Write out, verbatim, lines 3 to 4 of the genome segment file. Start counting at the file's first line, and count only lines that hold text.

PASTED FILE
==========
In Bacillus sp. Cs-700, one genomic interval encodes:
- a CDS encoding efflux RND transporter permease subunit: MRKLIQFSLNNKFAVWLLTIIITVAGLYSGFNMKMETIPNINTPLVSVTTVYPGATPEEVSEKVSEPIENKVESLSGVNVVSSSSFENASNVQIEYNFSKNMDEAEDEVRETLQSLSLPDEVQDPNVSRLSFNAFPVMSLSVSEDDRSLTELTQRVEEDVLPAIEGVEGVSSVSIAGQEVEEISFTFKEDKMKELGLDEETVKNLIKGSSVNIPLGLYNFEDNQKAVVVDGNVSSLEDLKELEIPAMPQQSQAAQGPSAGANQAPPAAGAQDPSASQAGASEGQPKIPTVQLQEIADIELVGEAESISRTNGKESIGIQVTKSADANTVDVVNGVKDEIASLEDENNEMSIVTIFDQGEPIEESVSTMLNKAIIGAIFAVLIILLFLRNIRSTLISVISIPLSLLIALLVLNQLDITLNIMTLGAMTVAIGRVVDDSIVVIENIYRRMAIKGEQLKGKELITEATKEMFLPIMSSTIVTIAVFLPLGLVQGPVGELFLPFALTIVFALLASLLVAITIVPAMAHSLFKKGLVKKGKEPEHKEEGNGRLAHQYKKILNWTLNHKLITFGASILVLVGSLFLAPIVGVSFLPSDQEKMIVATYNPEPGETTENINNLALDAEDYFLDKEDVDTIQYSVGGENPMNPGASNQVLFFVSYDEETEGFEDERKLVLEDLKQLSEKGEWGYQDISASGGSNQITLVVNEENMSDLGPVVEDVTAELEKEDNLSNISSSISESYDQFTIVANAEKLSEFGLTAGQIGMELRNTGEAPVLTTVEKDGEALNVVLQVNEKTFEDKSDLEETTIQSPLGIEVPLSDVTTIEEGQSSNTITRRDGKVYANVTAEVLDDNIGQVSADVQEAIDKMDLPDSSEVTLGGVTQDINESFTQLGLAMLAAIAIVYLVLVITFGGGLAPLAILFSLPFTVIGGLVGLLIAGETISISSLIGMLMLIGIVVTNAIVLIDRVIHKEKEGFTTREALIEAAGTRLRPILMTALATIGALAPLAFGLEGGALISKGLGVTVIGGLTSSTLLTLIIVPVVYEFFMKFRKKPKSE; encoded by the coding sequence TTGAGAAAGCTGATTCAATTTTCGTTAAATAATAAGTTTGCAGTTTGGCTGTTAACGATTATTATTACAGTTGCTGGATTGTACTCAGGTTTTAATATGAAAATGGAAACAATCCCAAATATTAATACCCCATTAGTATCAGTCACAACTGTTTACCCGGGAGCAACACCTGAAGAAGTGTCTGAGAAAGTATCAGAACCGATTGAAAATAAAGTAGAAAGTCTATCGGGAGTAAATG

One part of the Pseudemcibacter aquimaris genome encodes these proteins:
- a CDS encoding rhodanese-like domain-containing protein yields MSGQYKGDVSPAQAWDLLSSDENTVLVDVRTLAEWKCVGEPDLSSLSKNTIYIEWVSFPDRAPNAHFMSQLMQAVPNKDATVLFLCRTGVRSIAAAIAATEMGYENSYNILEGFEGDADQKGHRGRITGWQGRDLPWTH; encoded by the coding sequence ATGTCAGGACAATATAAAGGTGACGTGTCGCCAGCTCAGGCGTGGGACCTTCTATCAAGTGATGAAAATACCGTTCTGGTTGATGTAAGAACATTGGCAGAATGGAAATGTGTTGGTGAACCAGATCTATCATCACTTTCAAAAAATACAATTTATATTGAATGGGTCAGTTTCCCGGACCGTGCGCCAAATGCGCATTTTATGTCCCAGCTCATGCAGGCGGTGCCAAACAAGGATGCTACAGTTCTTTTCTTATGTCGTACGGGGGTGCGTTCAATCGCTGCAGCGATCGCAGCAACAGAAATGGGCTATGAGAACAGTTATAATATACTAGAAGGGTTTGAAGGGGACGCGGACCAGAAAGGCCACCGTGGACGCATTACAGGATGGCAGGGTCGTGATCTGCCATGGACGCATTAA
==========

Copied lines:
One part of the Pseudemcibacter aquimaris genome encodes these proteins:
- a CDS encoding rhodanese-like domain-containing protein yields MSGQYKGDVSPAQAWDLLSSDENTVLVDVRTLAEWKCVGEPDLSSLSKNTIYIEWVSFPDRAPNAHFMSQLMQAVPNKDATVLFLCRTGVRSIAAAIAATEMGYENSYNILEGFEGDADQKGHRGRITGWQGRDLPWTH; encoded by the coding sequence ATGTCAGGACAATATAAAGGTGACGTGTCGCCAGCTCAGGCGTGGGACCTTCTATCAAGTGATGAAAATACCGTTCTGGTTGATGTAAGAACATTGGCAGAATGGAAATGTGTTGGTGAACCAGATCTATCATCACTTTCAAAAAATACAATTTATATTGAATGGGTCAGTTTCCCGGACCGTGCGCCAAATGCGCATTTTATGTCCCAGCTCATGCAGGCGGTGCCAAACAAGGATGCTACAGTTCTTTTCTTATGTCGTACGGGGGTGCGTTCAATCGCTGCAGCGATCGCAGCAACAGAAATGGGCTATGAGAACAGTTATAATATACTAGAAGGGTTTGAAGGGGACGCGGACCAGAAAGGCCACCGTGGACGCATTACAGGATGGCAGGGTCGTGATCTGCCATGGACGCATTAA